Young competitive athletes are perceived by the general population to be the healthiest members of society. The possibility that highly trained athletes may have a potentially serious cardiac condition that can predispose to life-threatening tachyarrhythmias or sudden cardiac death seems paradoxical.
However, high-risk ventricular tachyarrhythmias and sudden cardiac death in the athlete although uncommon, are extremely visible events due to the high profile of elite and professional athletes. In athletes under the age of 35 years, the incidence of sudden death is low and in most cases occurs in individuals with inherited heart disease, such as hypertrophic cardiomyopathy, arrhythmogenic right ventricular dysplasia and congenital anomalies of coronary arteries. In older athletes, sudden death is more common and is generally due to arrhythmias in the context of coronary artery disease.
A crucial point is the role played by physical exercise and training in the genesis of ventricular arrhythmias and, therefore, whether exercise can enhance the risk of arrhythmic cardiac arrest in athletes. Indeed, regular exercise training is associated with morphologic and functional cardiac changes that may create ambiguity with cardiac pathologic conditions and differentiating the benign, exercise-induced physiologic changes from true pathological conditions with risk of sudden death is critical to developing appropriate screening strategies to reduce such adverse events.
Recent studies showed that the risk for sudden death in young competitive athletes with cardiovascular disease was 2.5-fold greater than in non-athletes. These data suggest that sports activity itself may act as a trigger for life-threatening ventricular tachyarrhythmias in susceptible individuals with underlying, even silent cardiovascular disease, thereby predisposing to cardiac arrest. Therefore, polymorphic and malignant ventricular tachycardia triggered by intensive athletic conditioning should raise suspicion and greater scrutiny for an underlying inherited electrophysiological disorder (such as channelopathies), or an underlying structural disease (like arrhythmogenic right ventricular dysplasia or hypertrophic cardiomyopathy). These findings are in agreement with results of our previous study on physical de conditioning, in which we observed that none of the athletes with frequent and complex ventricular arrhythmias (with or without cardiovascular abnormalities) disqualified from training and competition, experienced clinical events or cardiac arrest in the follow-up and all showed a marked reduction, or even disappearance of the premature ventricular depolarizations.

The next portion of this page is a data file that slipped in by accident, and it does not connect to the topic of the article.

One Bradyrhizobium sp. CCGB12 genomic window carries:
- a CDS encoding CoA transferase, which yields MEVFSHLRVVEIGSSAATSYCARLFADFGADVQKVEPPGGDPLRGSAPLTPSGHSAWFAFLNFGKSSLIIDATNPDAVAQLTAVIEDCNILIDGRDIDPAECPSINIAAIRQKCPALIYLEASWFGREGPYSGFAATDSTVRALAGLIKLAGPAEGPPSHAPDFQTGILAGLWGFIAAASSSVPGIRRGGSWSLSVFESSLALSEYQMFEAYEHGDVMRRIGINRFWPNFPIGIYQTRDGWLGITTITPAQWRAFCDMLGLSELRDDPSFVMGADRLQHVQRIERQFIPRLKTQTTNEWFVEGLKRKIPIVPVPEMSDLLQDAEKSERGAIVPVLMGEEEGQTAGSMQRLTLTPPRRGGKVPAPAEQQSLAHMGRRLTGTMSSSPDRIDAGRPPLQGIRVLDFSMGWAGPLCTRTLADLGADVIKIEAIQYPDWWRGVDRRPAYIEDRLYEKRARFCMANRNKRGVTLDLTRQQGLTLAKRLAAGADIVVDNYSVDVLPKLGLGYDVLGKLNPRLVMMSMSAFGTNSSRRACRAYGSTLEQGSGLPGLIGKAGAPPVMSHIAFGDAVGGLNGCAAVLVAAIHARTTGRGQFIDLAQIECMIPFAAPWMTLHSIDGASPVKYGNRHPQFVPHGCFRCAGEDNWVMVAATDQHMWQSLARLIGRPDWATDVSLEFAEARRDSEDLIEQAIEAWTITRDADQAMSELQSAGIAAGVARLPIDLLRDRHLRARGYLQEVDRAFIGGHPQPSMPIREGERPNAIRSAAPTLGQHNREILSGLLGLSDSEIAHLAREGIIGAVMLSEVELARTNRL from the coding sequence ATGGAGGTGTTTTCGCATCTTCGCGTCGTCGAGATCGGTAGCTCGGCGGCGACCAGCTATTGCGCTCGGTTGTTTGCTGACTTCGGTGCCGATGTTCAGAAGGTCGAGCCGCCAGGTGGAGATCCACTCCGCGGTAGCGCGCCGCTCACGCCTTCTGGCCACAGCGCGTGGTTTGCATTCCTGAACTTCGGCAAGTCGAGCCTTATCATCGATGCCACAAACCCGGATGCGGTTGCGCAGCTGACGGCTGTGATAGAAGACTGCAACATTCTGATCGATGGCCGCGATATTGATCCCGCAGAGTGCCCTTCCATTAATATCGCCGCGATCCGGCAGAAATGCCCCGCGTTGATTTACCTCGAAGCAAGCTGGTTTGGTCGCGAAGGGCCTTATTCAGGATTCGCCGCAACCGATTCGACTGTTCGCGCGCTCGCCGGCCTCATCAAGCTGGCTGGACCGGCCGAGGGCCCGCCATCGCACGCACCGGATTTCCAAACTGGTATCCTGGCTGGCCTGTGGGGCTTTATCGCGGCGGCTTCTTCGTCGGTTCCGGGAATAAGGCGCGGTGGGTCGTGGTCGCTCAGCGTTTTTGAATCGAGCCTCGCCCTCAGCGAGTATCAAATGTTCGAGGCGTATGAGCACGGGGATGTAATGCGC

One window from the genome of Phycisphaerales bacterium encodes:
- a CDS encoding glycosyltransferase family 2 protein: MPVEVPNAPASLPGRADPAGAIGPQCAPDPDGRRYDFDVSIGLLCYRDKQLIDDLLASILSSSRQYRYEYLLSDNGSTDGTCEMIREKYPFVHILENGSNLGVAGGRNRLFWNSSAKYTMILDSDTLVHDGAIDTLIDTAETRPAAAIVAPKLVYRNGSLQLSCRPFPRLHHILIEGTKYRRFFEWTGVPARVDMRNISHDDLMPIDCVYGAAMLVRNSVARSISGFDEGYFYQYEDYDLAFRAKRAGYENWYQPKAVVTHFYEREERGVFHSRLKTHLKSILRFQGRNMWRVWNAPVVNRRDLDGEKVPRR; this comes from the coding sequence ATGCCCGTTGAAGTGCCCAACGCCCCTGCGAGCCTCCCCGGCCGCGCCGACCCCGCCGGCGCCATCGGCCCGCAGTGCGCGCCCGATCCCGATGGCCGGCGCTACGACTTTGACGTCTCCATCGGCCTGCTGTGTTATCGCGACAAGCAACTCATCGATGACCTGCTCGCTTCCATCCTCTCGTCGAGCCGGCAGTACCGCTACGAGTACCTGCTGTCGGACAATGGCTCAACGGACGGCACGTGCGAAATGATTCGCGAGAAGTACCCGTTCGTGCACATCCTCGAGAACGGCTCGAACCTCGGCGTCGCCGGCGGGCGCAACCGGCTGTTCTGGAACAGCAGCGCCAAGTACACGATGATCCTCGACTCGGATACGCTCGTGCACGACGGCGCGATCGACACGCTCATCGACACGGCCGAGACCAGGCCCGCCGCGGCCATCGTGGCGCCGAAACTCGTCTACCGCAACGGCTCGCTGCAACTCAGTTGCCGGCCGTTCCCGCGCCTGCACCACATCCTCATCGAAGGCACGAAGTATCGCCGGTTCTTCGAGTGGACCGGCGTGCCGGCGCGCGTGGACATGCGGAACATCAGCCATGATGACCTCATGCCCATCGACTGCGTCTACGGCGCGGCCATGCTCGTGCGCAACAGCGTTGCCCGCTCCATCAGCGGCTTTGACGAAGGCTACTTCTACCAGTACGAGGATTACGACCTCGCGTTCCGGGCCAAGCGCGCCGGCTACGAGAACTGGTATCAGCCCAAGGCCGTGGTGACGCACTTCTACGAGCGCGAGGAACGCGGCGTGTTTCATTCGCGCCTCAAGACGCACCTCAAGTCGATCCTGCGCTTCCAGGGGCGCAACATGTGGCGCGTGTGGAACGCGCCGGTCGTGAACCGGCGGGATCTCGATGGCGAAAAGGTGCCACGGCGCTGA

Therefore, the reduction/disappearance of ventricular arrhythmias is a potential mechanism by which disqualification from competitive sports may reduce the risk for sudden cardiac death. These data support the restriction from competitive sport and intense exercise training in athletes with frequent and complex ventricular arrhythmias and structural heart disease and explains the 89% decline in the incidence rate of sudden cardiovascular death among young competitive athletes aged 12 to 35 years in the Veneto region of Italy over a 26-year period.
These data support the conclusion that the reduction in the incidence of sudden cardiovascular death is the result of the introduction in 1982 of a nationwide pre participation screening program. There was coincident timing between decline of sudden cardiovascular death in young competitive athletes and implementation of pre participation cardiovascular screening in Italy. Athletes with cardiovascular abnormalities need a thorough clinical assessment and therapeutic options for sudden cardiac death prevention, such as ICD. However, in athletes with documented malignant ventricular tachyarrhythmias, competitive sports are contraindicated. A possible exception is represented by ventricular arrhythmias occurring in the context of acute and transient myocardial lesion, such as myocarditis, commotio cordis, acute electrolytic depletion, when the cause has proven to be completely resolved.